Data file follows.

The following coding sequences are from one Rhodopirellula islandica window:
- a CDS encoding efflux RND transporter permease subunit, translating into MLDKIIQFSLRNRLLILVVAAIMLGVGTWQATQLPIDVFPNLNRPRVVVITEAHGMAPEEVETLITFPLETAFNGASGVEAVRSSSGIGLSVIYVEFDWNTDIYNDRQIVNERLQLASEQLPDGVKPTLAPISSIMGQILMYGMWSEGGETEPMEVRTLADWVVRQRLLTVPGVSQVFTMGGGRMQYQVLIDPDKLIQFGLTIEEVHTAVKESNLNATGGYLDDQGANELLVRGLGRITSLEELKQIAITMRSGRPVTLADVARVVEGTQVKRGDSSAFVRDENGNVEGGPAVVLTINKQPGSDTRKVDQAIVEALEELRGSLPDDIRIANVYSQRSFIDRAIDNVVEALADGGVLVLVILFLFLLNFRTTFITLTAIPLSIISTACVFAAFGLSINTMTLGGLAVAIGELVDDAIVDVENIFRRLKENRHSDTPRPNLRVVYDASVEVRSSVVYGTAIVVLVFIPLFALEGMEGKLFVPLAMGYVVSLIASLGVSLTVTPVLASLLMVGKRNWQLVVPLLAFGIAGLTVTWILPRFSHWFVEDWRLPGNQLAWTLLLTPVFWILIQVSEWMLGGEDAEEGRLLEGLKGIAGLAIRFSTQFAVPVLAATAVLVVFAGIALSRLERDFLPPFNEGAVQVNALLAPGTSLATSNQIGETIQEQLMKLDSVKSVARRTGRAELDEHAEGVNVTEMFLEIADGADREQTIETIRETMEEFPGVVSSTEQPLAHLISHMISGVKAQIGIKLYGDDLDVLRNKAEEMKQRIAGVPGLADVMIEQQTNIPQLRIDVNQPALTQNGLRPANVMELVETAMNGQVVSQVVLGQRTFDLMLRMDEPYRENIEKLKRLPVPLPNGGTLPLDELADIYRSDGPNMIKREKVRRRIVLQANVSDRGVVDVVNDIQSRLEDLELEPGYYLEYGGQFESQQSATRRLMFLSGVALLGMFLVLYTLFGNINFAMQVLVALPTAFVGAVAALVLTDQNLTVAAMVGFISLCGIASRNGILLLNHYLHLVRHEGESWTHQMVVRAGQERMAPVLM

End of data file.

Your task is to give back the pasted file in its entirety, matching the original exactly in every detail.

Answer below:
The following coding sequences are from one Rhodopirellula islandica window:
- a CDS encoding efflux RND transporter permease subunit, translating into MLDKIIQFSLRNRLLILVVAAIMLGVGTWQATQLPIDVFPNLNRPRVVVITEAHGMAPEEVETLITFPLETAFNGASGVEAVRSSSGIGLSVIYVEFDWNTDIYNDRQIVNERLQLASEQLPDGVKPTLAPISSIMGQILMYGMWSEGGETEPMEVRTLADWVVRQRLLTVPGVSQVFTMGGGRMQYQVLIDPDKLIQFGLTIEEVHTAVKESNLNATGGYLDDQGANELLVRGLGRITSLEELKQIAITMRSGRPVTLADVARVVEGTQVKRGDSSAFVRDENGNVEGGPAVVLTINKQPGSDTRKVDQAIVEALEELRGSLPDDIRIANVYSQRSFIDRAIDNVVEALADGGVLVLVILFLFLLNFRTTFITLTAIPLSIISTACVFAAFGLSINTMTLGGLAVAIGELVDDAIVDVENIFRRLKENRHSDTPRPNLRVVYDASVEVRSSVVYGTAIVVLVFIPLFALEGMEGKLFVPLAMGYVVSLIASLGVSLTVTPVLASLLMVGKRNWQLVVPLLAFGIAGLTVTWILPRFSHWFVEDWRLPGNQLAWTLLLTPVFWILIQVSEWMLGGEDAEEGRLLEGLKGIAGLAIRFSTQFAVPVLAATAVLVVFAGIALSRLERDFLPPFNEGAVQVNALLAPGTSLATSNQIGETIQEQLMKLDSVKSVARRTGRAELDEHAEGVNVTEMFLEIADGADREQTIETIRETMEEFPGVVSSTEQPLAHLISHMISGVKAQIGIKLYGDDLDVLRNKAEEMKQRIAGVPGLADVMIEQQTNIPQLRIDVNQPALTQNGLRPANVMELVETAMNGQVVSQVVLGQRTFDLMLRMDEPYRENIEKLKRLPVPLPNGGTLPLDELADIYRSDGPNMIKREKVRRRIVLQANVSDRGVVDVVNDIQSRLEDLELEPGYYLEYGGQFESQQSATRRLMFLSGVALLGMFLVLYTLFGNINFAMQVLVALPTAFVGAVAALVLTDQNLTVAAMVGFISLCGIASRNGILLLNHYLHLVRHEGESWTHQMVVRAGQERMAPVLM